My friends party hard. They drink like recently divorced single ladies and say yes to basically every invite, because they fear that they’ll miss out on an opportunity, whether that means a new friend or an experience unlike any other. Even if they’ve been awake for 48 hours, if there’s an event they want to be at, then yes – they’ll be there simply because they FOMO—like, hard.

But that’s not me. Don’t get me wrong, I love to drink beer and mix it with alcohol I shouldn’t because it gets me drunk faster and I have more fun that way. I also love to stay up late, make bad decisions and meet people I find interesting or extremely attractive. But there’s also times, lately more so than ever, when I would much rather stay in my bed, eat yogurt and paint my nails. I might even read Lydia Davis and write a little, or paint. Call it productive laziness.

So forget about FOMO, I’m talking about JOMO. It’s defined as the joy of missing out on spending money I don’t have to buy alcohol or drugs, then spending more money to feed my hangover, which can only be cured by a $12 burrito from Chipotle the day after. (Extra guacamole, yes please!) But how come more people experience FOMO than JOMO? It’s just not right. That’s why I’m here to introduce you to a new way of life: a life filled with extra hours of sleep, money saved, and a motto that will help you enjoy your time alone, without the fear of wondering what other people are doing. Because seriously, who cares?

So take it from me, stop feeling FOMO, and get JOMO girl. Here’s how:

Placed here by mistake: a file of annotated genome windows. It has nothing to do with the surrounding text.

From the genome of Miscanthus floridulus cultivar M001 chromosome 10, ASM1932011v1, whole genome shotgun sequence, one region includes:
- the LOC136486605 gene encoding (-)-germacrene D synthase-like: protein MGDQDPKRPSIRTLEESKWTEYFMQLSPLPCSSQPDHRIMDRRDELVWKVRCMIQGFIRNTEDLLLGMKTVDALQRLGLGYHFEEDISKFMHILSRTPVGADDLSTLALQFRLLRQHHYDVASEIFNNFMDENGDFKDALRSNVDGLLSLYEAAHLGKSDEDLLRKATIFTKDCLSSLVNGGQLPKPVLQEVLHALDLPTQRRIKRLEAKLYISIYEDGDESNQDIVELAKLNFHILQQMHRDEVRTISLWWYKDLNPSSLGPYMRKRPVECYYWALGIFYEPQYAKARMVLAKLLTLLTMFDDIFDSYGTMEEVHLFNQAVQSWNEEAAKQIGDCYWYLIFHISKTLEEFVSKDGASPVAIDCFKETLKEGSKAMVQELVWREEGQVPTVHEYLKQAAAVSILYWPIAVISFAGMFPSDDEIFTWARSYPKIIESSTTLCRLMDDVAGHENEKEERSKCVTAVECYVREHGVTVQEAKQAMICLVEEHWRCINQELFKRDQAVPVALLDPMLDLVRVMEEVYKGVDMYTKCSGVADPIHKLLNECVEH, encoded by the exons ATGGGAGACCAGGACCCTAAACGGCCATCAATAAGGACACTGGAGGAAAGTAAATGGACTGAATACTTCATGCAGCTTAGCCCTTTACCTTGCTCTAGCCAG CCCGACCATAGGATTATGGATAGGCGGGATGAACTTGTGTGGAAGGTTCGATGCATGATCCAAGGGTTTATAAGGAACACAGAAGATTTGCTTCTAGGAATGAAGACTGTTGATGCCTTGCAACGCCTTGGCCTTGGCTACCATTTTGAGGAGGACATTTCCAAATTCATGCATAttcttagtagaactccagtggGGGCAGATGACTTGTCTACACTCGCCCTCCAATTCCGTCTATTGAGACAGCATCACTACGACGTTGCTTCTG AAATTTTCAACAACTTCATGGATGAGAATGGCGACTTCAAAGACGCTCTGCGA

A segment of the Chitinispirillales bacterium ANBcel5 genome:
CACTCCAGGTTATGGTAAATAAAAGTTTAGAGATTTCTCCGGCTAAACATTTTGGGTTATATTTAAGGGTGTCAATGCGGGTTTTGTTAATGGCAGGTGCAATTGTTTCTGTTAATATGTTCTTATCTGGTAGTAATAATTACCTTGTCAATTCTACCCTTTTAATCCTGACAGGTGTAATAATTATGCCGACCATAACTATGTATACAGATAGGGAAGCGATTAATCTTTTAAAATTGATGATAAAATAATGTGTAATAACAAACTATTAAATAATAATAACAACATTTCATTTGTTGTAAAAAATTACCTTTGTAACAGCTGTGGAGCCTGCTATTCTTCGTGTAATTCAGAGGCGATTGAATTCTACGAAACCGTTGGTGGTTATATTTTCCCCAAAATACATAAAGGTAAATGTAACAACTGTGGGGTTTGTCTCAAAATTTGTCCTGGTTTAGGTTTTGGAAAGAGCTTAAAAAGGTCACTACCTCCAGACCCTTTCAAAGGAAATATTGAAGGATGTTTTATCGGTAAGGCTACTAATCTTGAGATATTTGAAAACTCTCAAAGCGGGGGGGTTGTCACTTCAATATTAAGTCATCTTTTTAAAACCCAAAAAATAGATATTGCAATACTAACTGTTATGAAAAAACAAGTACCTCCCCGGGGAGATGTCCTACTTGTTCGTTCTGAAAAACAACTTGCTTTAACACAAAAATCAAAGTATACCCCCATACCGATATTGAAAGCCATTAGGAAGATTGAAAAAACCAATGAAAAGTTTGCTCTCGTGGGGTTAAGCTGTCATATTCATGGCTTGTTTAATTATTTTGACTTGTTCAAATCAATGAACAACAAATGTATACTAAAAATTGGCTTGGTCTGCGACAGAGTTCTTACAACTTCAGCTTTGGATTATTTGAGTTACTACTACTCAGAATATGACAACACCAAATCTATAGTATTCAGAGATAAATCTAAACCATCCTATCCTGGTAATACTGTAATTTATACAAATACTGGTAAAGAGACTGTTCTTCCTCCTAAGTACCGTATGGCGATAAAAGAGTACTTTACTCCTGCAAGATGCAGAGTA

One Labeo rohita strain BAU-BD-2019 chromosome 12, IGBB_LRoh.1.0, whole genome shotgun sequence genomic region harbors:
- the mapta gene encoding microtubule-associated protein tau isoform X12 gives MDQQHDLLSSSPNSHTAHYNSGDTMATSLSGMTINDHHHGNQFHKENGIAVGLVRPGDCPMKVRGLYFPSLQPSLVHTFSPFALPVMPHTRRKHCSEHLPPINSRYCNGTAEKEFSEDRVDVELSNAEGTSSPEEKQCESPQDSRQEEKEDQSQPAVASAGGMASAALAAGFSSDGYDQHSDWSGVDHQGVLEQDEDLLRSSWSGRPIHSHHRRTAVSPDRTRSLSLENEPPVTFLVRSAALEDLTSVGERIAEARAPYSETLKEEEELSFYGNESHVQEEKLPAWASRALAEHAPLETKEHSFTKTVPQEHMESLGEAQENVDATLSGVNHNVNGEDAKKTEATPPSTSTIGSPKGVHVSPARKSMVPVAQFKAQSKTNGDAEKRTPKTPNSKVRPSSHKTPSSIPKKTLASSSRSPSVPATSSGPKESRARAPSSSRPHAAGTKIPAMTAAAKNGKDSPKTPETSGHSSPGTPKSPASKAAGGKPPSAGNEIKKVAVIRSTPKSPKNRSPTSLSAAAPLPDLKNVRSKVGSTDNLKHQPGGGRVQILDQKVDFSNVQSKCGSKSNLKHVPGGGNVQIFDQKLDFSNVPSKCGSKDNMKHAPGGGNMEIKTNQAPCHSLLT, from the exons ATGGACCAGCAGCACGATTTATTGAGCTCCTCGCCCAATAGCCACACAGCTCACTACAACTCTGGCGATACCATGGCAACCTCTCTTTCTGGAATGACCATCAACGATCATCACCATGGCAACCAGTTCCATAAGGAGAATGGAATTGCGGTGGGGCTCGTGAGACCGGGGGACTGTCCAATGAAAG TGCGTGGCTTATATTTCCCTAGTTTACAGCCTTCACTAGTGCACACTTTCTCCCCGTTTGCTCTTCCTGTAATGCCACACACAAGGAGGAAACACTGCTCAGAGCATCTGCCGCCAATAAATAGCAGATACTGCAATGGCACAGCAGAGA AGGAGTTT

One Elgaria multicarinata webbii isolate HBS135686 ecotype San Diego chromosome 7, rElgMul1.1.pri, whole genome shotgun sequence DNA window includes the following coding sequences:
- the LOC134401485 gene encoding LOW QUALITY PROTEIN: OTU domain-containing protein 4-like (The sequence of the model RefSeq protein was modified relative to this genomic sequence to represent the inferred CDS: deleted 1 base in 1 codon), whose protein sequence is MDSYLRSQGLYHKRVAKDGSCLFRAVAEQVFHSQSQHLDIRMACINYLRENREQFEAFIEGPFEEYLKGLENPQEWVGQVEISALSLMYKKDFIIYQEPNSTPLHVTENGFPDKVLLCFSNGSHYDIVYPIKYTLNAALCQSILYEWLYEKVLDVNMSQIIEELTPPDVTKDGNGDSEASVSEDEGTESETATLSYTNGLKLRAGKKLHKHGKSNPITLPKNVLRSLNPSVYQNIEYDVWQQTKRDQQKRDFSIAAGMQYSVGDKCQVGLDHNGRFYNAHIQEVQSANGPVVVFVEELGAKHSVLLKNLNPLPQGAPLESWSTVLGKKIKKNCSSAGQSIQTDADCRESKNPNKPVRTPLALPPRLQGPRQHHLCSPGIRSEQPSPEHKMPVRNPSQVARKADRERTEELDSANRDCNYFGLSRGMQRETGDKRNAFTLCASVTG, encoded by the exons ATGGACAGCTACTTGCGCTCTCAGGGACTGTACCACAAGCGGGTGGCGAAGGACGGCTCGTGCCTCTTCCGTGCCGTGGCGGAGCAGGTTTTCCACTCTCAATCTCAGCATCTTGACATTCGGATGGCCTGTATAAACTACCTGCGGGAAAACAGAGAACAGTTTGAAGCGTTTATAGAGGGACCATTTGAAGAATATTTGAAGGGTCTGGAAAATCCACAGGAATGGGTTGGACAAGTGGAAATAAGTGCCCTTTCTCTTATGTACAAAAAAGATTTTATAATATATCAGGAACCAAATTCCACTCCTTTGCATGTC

“I feel tired. Should I go out or stay in?”
This is the first step. The decisions you’ll live in tomorrow morning. My advice is ask yourself: is this a special event, something you’ll sincerely regret not going to tomorrow? Or is it a repeat of last Thursday? An afternoon at the Dog and Bear, followed by a million Bone Shakers and a headache that makes you wish you were born a pillow, so you could stay in bed and lay still all day? Yeah, think that one through for a second.

“But If I don’t go out, what should I do?”
Some people are afraid to be bored. If they don’t have Netflix, or aren’t checking their phones every second, scrolling Instagram or Twitter, they feel weird. The kind of weird that makes you feel like you need to be doing something, but don’t know what. Stay calm, this is what you can do for starters:

  • What are your hobbies? Do you paint or draw? Ever tried writing? Maybe you enjoy running or doing yoga? What about bird watching? How about starting a new project, like a food blog or Instagram? Get to it!
  • TREAT YO’SELF: When was the last time you actually had time to paint your nails and wait for them to dry? Better question – when was the last time you washed your hair? Try a Damage Remedy hair masque and let it sit for 30 minutes, put on a face masque and really clean up those nail beds. Pampering time is time for you. Nobody else.
  • If you’re finished scrolling Instagram and Twitter, go to SheDoestheCity and read some life advice, it’s good shit! [Ed. note: we’re blushing!]
  • Netflix therapy is a thing. Binge watch Julia Roberts or Matt Damon until your eyes fall out and you pass out with a bowl of cereal by your bed. It feels better than it sounds.
  • Write a list of stuff you want to do. Writing things down makes life feel organized, and will help you remember what’s important. Start simple, like what you need to buy at the grocery store, or what your goals are this week at work. Maybe you need to make some phone calls—people forget things you know? Write it down and truly enjoy the JOMO to its fullest.

Is JOMO really better than FOMO?
In the miserable T.O winter, yes it truly is. You don’t always have to stay in and miss out on things, but it’s important to get to a place where you can enjoy spending time alone and not feel bad about it. When you stop caring about all the things your friends are doing, you can start to think about what you actually want to be doing instead. Go on girl, be a little selfish! Do the stuff you wish you had more time to do.

Now you can fully embrace the joy of missing out. Feels good, doesn’t it?